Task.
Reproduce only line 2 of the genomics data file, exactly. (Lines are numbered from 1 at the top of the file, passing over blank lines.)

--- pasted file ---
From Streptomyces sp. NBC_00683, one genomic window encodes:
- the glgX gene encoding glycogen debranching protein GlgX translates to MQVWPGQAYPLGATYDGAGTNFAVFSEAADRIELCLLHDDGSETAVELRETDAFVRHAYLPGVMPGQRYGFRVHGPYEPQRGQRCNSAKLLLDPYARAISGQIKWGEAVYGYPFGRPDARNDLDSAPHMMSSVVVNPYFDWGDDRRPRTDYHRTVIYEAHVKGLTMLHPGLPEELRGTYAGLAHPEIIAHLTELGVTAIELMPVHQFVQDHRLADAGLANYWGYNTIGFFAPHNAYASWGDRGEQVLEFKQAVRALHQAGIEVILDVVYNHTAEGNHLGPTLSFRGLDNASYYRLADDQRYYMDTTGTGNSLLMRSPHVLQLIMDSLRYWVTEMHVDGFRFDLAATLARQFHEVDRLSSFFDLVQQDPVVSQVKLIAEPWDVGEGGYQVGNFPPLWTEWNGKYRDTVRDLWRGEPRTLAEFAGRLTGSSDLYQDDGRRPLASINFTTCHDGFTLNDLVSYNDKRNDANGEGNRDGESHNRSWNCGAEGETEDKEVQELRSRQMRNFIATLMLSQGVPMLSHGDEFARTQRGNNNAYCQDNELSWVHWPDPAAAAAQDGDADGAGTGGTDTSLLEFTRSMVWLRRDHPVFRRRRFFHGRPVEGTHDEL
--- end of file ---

- the glgX gene encoding glycogen debranching protein GlgX translates to MQVWPGQAYPLGATYDGAGTNFAVFSEAADRIELCLLHDDGSETAVELRETDAFVRHAYLPGVMPGQRYGFRVHGPYEPQRGQRCNSAKLLLDPYARAISGQIKWGEAVYGYPFGRPDARNDLDSAPHMMSSVVVNPYFDWGDDRRPRTDYHRTVIYEAHVKGLTMLHPGLPEELRGTYAGLAHPEIIAHLTELGVTAIELMPVHQFVQDHRLADAGLANYWGYNTIGFFAPHNAYASWGDRGEQVLEFKQAVRALHQAGIEVILDVVYNHTAEGNHLGPTLSFRGLDNASYYRLADDQRYYMDTTGTGNSLLMRSPHVLQLIMDSLRYWVTEMHVDGFRFDLAATLARQFHEVDRLSSFFDLVQQDPVVSQVKLIAEPWDVGEGGYQVGNFPPLWTEWNGKYRDTVRDLWRGEPRTLAEFAGRLTGSSDLYQDDGRRPLASINFTTCHDGFTLNDLVSYNDKRNDANGEGNRDGESHNRSWNCGAEGETEDKEVQELRSRQMRNFIATLMLSQGVPMLSHGDEFARTQRGNNNAYCQDNELSWVHWPDPAAAAAQDGDADGAGTGGTDTSLLEFTRSMVWLRRDHPVFRRRRFFHGRPVEGTHDEL